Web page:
01 August 2002 – 31 October 2002
The display “Fakhr Al Suyuf” carries the visitor into a spiritual journey through time to the early years of Islam, where one can see the modules of the glorious swords of the Prophet (p.b.u.h) and his companions. A parade through the most eminent swords in Islam depicts the beauty of workmanship and the delicacy in decoration. It also stresses the religious and cultural heritage of the Islamic faith.
Among the most important replicas of swords on display is the sword of the Prophet Muhammad (p.b.u.h) which was titled Zulfaqar; a double edged blade with a split tip.
Also on display are the swords of the Caliph Abu Bakar as-Siddiq (r.a), Caliph Omar Ibn al Khattab (r.a), Caliph Uthman Ibn Affan (r.a) and Caliph Ali Ibn Abi Talib (r.a); the four righteous Caliphs.
Another important group of swords are the swords of Zainal Abidin (r.a) (d.1712), the great grandson of the Prophet Muhammad (p.b.u.h), Ja’far al Tayyar (r.a) (d.629), the cousin of the Prophet Muhammd (p.b.u.h) and Khalid Ibn al-Walid (r.a) (d.641), a great Muslim warrior.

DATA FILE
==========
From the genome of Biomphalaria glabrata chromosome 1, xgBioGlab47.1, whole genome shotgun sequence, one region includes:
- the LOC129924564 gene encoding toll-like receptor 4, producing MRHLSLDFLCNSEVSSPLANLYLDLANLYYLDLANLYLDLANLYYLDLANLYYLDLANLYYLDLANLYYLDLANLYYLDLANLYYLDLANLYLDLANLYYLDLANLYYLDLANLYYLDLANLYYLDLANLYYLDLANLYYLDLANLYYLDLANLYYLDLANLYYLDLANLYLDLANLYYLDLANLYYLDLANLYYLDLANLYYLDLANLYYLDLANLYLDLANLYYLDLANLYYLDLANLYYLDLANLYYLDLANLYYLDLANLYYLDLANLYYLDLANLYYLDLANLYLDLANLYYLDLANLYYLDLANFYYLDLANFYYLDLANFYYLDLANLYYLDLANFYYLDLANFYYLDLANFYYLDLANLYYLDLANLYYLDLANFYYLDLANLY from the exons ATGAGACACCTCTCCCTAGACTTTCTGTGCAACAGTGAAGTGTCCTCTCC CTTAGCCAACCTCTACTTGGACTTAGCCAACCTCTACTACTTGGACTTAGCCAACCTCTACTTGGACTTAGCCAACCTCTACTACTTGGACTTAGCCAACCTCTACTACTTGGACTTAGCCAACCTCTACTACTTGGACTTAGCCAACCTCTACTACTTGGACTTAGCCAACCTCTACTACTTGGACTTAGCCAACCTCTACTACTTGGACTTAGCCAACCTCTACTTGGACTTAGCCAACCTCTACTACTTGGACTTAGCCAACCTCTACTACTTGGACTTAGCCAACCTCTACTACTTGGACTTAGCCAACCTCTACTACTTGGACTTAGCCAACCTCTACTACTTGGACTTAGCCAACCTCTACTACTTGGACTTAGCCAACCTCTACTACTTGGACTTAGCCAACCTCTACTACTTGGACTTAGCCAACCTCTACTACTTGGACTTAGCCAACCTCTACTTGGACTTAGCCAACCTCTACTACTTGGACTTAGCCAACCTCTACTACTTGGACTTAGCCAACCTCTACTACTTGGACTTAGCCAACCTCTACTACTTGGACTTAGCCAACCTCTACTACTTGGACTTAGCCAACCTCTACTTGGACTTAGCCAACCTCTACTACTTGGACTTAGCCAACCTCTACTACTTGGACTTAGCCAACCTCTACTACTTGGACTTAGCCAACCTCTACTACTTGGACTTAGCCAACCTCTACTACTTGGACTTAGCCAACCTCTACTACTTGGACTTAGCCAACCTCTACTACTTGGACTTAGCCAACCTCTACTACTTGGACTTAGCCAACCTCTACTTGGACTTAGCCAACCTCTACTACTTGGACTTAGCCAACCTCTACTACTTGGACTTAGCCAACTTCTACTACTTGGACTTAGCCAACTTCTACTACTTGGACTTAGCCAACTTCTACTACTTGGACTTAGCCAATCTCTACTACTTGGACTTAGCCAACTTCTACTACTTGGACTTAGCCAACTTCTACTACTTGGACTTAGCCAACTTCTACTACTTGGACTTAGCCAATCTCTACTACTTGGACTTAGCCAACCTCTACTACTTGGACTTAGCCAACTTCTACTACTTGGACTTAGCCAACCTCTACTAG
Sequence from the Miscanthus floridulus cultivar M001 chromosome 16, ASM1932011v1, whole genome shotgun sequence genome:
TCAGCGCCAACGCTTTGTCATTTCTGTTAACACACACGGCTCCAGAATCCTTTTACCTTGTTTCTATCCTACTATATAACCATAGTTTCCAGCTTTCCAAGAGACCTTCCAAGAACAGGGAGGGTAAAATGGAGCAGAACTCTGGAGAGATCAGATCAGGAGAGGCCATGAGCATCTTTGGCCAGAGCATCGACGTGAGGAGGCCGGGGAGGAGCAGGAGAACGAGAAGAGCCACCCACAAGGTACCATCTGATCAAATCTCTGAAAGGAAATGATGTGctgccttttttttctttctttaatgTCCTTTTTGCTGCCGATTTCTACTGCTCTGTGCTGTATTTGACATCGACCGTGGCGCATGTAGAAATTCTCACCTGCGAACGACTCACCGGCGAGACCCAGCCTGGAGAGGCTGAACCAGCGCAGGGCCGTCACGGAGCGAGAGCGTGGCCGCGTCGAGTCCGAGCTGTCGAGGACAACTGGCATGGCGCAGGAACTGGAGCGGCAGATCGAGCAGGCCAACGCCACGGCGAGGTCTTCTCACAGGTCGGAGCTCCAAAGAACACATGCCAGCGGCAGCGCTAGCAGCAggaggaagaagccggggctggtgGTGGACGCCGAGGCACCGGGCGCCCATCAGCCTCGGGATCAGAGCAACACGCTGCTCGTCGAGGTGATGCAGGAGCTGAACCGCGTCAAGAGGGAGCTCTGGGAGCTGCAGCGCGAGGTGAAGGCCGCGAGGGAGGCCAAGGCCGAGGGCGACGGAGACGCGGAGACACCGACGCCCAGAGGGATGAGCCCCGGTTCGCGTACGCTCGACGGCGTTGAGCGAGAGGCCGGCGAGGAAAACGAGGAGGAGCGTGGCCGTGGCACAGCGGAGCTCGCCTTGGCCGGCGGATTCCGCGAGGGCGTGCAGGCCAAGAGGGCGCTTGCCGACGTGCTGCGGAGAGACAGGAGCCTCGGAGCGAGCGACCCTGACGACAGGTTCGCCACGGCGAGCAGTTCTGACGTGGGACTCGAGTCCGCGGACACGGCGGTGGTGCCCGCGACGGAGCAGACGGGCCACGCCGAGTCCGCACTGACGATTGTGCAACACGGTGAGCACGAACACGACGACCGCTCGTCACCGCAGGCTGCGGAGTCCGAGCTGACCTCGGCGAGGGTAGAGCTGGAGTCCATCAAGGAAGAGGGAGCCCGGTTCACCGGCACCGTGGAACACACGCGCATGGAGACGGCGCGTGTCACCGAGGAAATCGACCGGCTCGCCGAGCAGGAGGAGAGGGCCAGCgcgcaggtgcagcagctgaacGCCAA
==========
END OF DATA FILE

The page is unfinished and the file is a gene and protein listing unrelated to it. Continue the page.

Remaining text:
The sword was always regarded as a prestigious artefact to inherit and pass down from one generation to the next. The sword consists of three main parts: the blade, the hilt and the sheath. The blade’s shape developed from straight to curved, with pointed or split ends. The hilt is the handle of the sword, which is usually decorated with gemstones or carved. The sheath of the sword is the cover, which in time is replaced or redecorated to glorify the object. The Arabs regarded the sword as the weapon of chivalry, as it brought the fighter nearest to one’s enemy; testing his skills and strengths.